Freshmen have been excluded from these previews, as we'd like to wait and see what they have to offer on the NCAA level before we come to any long-term conclusions.
-Top 20 Prospects in the Big Ten
-Top 25 Prospects in the ACC
-Top 15 Prospects in the Big 12
-Top NBA Draft Prospects in the Pac-12, Part One (#1-5)
-Top NBA Draft Prospects in the Pac-12, Part Two (#6-10)
#11, Anthony Brown, 6'6, Sophomore, SG/SF, Stanford
Anthony Brown worked his way into the Stanford starting lineup down the stretch, averaging 10.8 points and 4.7 rebounds per game over the struggling Cardinal's last twelve games of the season.
Brown has good size and long arms for his position. He has a slender frame and must fill out more to effectively defend some bigger wing players, but does look to have added some weight since graduating high school.
Offensively, Brown operates primarily as a set shooter at this stage in his development, with over 80% of his half-court shot attempts coming from jumpers. He has a high, effortless release and does a good job of getting his feet set on catch and shoot opportunities. The results are somewhat inconsistent, but with enough repetition it should be a staple of his game going forward.
Brown runs the floor well, and gets out in transition both as a finisher and trailing the play. He's neither a high flyer nor going to lead the break with regularity, but does a good job of filling the lanes and finishing.
The rest of his offensive game is a work in progress. Despite his length, he hasn't shown a post game, and his lack of bulk may still be a factor in this. He does very little off the bounce, and shot only 31.3% in a small sample size of isolation sets. He very rarely gets to the free throw line, as his 3.1 free throw attempts per 40 minutes pace adjusted is near the bottom of our list in terms of wing players. He has only an average first step and isn't a great leaper, although his long strides may help him gain separation if he becomes more comfortable creating off the dribble.
Brown does look comfortable shooting off the pick and roll. The amount of times he was placed in this situation was relatively small, but he could see his time in these sets increased as Stanford's staff looks to get him more involved in their half-court offense.
Defensively, Brown has average lateral mobility, but combats this with good length and good defensive technique. He needs to work on fighting through pick and rolls, as he tends to get cleared out too easily.
Brown has good size for his position and plays a fundamentally sound game. He was effective as a spot-up shooter down the stretch for Stanford, but with the loss of the Cardinals leading scorer in Jeremy Green and their point guard Jarrett Mann, there are going to be more opportunities for Brown to create on his own this year. Whether or not Brown can diversify his offensive game and create more, both for himself and for others, off the bounce will be key in both Stanford's success and his development as a prospect.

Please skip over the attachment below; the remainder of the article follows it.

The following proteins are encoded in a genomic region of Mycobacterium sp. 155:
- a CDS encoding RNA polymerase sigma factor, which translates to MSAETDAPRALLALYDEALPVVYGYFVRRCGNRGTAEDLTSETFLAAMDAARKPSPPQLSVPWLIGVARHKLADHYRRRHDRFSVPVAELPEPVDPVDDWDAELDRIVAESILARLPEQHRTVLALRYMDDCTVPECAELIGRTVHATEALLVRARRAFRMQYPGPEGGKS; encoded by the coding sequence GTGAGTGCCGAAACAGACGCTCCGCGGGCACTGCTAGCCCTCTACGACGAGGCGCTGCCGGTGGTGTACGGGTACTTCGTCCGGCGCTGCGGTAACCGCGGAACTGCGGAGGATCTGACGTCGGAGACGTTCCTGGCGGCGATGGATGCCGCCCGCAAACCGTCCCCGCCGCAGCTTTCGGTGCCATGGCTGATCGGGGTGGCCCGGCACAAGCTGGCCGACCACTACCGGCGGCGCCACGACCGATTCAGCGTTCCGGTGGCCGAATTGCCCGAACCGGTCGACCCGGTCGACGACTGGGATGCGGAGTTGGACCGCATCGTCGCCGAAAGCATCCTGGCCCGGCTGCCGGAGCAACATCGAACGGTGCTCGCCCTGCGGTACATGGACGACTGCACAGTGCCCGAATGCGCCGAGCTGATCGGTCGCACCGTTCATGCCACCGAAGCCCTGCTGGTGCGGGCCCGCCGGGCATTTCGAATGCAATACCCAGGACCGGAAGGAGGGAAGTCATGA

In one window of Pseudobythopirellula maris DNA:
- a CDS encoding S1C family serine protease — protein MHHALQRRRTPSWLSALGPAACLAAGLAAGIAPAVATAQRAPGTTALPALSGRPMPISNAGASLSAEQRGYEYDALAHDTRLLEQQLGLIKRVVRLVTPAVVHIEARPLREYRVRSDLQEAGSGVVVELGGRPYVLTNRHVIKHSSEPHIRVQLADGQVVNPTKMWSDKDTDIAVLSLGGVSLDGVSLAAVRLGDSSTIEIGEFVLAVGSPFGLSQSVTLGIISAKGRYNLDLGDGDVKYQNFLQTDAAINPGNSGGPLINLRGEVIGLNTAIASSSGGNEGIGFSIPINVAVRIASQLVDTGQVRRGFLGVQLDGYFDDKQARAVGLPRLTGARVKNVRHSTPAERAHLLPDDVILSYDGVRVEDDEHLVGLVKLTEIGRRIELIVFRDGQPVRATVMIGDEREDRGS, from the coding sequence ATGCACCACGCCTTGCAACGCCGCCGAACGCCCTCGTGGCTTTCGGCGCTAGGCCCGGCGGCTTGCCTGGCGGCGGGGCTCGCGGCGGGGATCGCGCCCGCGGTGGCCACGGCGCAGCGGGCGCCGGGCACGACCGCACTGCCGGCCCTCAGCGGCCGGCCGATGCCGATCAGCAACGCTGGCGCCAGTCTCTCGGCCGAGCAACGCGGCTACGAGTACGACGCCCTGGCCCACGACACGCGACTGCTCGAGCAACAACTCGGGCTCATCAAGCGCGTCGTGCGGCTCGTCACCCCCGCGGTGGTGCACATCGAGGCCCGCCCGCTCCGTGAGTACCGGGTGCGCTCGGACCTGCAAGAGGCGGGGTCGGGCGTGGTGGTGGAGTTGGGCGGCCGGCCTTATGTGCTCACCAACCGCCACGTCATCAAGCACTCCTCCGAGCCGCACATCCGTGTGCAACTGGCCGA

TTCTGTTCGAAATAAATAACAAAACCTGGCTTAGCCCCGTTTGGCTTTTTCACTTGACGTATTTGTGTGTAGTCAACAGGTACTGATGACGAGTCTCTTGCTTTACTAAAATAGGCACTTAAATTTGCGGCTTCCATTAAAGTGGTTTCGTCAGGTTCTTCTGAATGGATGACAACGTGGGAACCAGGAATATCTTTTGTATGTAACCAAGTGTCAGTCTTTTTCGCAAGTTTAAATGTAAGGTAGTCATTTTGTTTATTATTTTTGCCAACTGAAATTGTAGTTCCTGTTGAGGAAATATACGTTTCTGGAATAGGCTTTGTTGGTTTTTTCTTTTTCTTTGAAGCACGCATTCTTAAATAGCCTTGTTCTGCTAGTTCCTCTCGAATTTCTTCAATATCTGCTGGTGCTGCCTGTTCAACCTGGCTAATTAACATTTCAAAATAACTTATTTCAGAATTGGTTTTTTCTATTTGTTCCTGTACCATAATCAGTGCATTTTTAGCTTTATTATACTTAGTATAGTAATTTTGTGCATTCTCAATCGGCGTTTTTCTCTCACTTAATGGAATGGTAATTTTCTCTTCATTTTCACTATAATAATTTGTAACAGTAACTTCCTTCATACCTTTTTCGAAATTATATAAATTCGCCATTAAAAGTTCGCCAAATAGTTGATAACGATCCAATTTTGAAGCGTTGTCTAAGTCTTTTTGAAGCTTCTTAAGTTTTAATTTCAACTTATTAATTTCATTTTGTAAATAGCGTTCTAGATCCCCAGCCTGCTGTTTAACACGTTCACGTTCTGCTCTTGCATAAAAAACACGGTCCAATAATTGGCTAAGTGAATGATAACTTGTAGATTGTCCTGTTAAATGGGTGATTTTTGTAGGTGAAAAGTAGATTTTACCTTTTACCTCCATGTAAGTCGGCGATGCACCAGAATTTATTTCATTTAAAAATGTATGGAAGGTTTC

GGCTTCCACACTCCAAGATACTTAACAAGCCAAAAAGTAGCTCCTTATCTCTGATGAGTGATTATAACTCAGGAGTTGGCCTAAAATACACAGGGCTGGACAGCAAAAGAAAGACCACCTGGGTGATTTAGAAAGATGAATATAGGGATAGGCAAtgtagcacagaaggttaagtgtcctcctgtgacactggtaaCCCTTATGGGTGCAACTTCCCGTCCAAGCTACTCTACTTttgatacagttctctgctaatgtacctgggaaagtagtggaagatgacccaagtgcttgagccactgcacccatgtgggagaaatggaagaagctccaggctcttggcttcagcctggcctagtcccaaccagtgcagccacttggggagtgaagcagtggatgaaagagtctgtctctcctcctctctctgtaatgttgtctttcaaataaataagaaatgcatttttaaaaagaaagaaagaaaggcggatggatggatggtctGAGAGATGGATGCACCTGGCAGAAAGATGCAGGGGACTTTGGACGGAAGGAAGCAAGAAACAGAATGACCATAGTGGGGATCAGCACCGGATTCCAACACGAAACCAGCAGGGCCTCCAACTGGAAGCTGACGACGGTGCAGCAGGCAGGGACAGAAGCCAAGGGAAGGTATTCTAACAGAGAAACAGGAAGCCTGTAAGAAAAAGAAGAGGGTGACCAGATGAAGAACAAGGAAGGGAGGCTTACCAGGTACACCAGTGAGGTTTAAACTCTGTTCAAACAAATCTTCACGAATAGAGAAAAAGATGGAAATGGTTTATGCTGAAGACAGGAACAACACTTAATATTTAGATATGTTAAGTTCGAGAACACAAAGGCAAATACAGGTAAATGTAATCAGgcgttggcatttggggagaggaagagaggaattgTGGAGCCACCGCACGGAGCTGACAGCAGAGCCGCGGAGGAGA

#12 C.J. Wilcox, 6'5, Sophomore, Shooting Guard, Washington
Though Terrence Ross is the star of Lorenzo Romar's rising sophomore class, teammate C.J. Wilcox had a productive freshman year as well. Scoring 2 points per-40 minutes more than Ross on the year, Wilcox may not share Ross's upside at the next level, but proved to be a dangerous perimeter scoring threat.
Standing 6'5 with a decent wingspan and a frame that he would be well served to continue working on, Wilcox does not possess ideal physical tools for the NBA level. He isn't overly quick or explosive, and won't play above the rim unless he has considerable time and space. Considering that the young guard seems to have quite a bit of potential as a shooting specialist at the NBA level, his physical profile and athletic tools are right on par, if not better, than some players we've seen in a similar role in the past.
Wilcox's jump shot is easily his most intriguing asset from a NBA perspective. At the college level, defenders have to constantly be aware of where he is on the floor, whether it is in transition or a half court set. Whether he's running off a screen, trailing the break, or spotting up in the corner, Wilcox is devastatingly accurate whose quick and compact release is extremely reliable from beyond the arc when he's given time and space. According to Synergy Sports Technology, he knocked down 50% of his unguarded catch and shoot jump shots, and while his efficiency dipped below 30% when he had a hand in his face, he made teams pay when they didn't close him out.